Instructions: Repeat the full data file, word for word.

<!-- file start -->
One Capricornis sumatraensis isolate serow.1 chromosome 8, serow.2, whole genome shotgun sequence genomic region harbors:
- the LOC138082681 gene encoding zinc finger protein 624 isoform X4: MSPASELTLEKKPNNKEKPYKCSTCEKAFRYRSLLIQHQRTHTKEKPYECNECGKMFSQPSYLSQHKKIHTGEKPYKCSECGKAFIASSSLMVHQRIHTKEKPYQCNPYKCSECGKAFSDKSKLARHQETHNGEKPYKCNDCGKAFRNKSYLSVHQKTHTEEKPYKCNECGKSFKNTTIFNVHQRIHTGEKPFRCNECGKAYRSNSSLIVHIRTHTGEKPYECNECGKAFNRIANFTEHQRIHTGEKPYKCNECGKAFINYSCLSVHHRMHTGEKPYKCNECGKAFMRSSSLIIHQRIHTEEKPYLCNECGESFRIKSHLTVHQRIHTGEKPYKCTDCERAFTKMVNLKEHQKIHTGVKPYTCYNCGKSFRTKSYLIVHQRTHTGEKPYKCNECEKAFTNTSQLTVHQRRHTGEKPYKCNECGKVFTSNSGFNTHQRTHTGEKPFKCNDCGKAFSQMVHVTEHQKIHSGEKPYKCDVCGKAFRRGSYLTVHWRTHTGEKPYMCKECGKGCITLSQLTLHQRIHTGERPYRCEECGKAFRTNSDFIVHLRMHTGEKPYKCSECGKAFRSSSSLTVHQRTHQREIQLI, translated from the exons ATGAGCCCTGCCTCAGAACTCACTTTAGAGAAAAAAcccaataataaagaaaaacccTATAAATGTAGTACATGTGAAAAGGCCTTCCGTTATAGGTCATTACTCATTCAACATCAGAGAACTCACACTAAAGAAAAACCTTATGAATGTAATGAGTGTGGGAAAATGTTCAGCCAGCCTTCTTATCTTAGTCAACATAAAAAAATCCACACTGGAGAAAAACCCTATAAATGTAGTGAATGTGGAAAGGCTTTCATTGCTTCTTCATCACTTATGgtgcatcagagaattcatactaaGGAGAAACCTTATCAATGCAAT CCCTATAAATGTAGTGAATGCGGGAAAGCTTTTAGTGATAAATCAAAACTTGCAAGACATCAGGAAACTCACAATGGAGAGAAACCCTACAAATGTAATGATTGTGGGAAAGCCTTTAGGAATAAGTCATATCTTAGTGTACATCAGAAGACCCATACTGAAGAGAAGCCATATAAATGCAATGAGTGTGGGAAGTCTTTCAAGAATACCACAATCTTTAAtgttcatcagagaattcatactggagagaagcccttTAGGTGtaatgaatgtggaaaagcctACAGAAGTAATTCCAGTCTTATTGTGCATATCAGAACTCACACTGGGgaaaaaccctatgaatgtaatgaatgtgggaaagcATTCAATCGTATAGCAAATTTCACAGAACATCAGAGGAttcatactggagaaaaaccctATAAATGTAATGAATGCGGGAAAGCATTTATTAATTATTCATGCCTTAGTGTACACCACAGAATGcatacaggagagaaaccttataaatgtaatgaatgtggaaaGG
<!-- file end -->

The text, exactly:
One Capricornis sumatraensis isolate serow.1 chromosome 8, serow.2, whole genome shotgun sequence genomic region harbors:
- the LOC138082681 gene encoding zinc finger protein 624 isoform X4: MSPASELTLEKKPNNKEKPYKCSTCEKAFRYRSLLIQHQRTHTKEKPYECNECGKMFSQPSYLSQHKKIHTGEKPYKCSECGKAFIASSSLMVHQRIHTKEKPYQCNPYKCSECGKAFSDKSKLARHQETHNGEKPYKCNDCGKAFRNKSYLSVHQKTHTEEKPYKCNECGKSFKNTTIFNVHQRIHTGEKPFRCNECGKAYRSNSSLIVHIRTHTGEKPYECNECGKAFNRIANFTEHQRIHTGEKPYKCNECGKAFINYSCLSVHHRMHTGEKPYKCNECGKAFMRSSSLIIHQRIHTEEKPYLCNECGESFRIKSHLTVHQRIHTGEKPYKCTDCERAFTKMVNLKEHQKIHTGVKPYTCYNCGKSFRTKSYLIVHQRTHTGEKPYKCNECEKAFTNTSQLTVHQRRHTGEKPYKCNECGKVFTSNSGFNTHQRTHTGEKPFKCNDCGKAFSQMVHVTEHQKIHSGEKPYKCDVCGKAFRRGSYLTVHWRTHTGEKPYMCKECGKGCITLSQLTLHQRIHTGERPYRCEECGKAFRTNSDFIVHLRMHTGEKPYKCSECGKAFRSSSSLTVHQRTHQREIQLI, translated from the exons ATGAGCCCTGCCTCAGAACTCACTTTAGAGAAAAAAcccaataataaagaaaaacccTATAAATGTAGTACATGTGAAAAGGCCTTCCGTTATAGGTCATTACTCATTCAACATCAGAGAACTCACACTAAAGAAAAACCTTATGAATGTAATGAGTGTGGGAAAATGTTCAGCCAGCCTTCTTATCTTAGTCAACATAAAAAAATCCACACTGGAGAAAAACCCTATAAATGTAGTGAATGTGGAAAGGCTTTCATTGCTTCTTCATCACTTATGgtgcatcagagaattcatactaaGGAGAAACCTTATCAATGCAAT CCCTATAAATGTAGTGAATGCGGGAAAGCTTTTAGTGATAAATCAAAACTTGCAAGACATCAGGAAACTCACAATGGAGAGAAACCCTACAAATGTAATGATTGTGGGAAAGCCTTTAGGAATAAGTCATATCTTAGTGTACATCAGAAGACCCATACTGAAGAGAAGCCATATAAATGCAATGAGTGTGGGAAGTCTTTCAAGAATACCACAATCTTTAAtgttcatcagagaattcatactggagagaagcccttTAGGTGtaatgaatgtggaaaagcctACAGAAGTAATTCCAGTCTTATTGTGCATATCAGAACTCACACTGGGgaaaaaccctatgaatgtaatgaatgtgggaaagcATTCAATCGTATAGCAAATTTCACAGAACATCAGAGGAttcatactggagaaaaaccctATAAATGTAATGAATGCGGGAAAGCATTTATTAATTATTCATGCCTTAGTGTACACCACAGAATGcatacaggagagaaaccttataaatgtaatgaatgtggaaaGG